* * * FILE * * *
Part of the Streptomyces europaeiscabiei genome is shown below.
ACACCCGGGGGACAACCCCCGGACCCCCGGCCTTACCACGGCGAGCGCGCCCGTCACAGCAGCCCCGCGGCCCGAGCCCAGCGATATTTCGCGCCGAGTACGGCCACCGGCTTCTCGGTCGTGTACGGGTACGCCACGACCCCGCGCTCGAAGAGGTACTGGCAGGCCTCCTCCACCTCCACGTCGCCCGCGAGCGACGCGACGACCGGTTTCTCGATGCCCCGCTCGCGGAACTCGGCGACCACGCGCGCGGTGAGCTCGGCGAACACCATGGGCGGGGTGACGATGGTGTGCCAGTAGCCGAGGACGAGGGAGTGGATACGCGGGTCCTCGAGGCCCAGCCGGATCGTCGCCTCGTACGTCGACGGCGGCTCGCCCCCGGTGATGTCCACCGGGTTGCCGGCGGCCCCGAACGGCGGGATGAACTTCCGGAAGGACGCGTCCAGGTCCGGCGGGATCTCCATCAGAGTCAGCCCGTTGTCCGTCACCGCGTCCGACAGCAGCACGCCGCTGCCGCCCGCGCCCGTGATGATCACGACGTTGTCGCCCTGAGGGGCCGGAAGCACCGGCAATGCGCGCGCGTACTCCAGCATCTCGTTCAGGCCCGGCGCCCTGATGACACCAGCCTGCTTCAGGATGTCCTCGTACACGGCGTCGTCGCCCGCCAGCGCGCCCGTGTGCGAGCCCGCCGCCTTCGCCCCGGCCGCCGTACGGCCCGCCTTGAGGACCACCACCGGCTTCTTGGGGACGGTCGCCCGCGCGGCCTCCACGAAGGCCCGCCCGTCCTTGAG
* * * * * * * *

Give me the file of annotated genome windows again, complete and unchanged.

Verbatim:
Part of the Streptomyces europaeiscabiei genome is shown below.
ACACCCGGGGGACAACCCCCGGACCCCCGGCCTTACCACGGCGAGCGCGCCCGTCACAGCAGCCCCGCGGCCCGAGCCCAGCGATATTTCGCGCCGAGTACGGCCACCGGCTTCTCGGTCGTGTACGGGTACGCCACGACCCCGCGCTCGAAGAGGTACTGGCAGGCCTCCTCCACCTCCACGTCGCCCGCGAGCGACGCGACGACCGGTTTCTCGATGCCCCGCTCGCGGAACTCGGCGACCACGCGCGCGGTGAGCTCGGCGAACACCATGGGCGGGGTGACGATGGTGTGCCAGTAGCCGAGGACGAGGGAGTGGATACGCGGGTCCTCGAGGCCCAGCCGGATCGTCGCCTCGTACGTCGACGGCGGCTCGCCCCCGGTGATGTCCACCGGGTTGCCGGCGGCCCCGAACGGCGGGATGAACTTCCGGAAGGACGCGTCCAGGTCCGGCGGGATCTCCATCAGAGTCAGCCCGTTGTCCGTCACCGCGTCCGACAGCAGCACGCCGCTGCCGCCCGCGCCCGTGATGATCACGACGTTGTCGCCCTGAGGGGCCGGAAGCACCGGCAATGCGCGCGCGTACTCCAGCATCTCGTTCAGGCCCGGCGCCCTGATGACACCAGCCTGCTTCAGGATGTCCTCGTACACGGCGTCGTCGCCCGCCAGCGCGCCCGTGTGCGAGCCCGCCGCCTTCGCCCCGGCCGCCGTACGGCCCGCCTTGAGGACCACCACCGGCTTCTTGGGGACGGTCGCCCGCGCGGCCTCCACGAAGGCCCGCCCGTCCTTGAG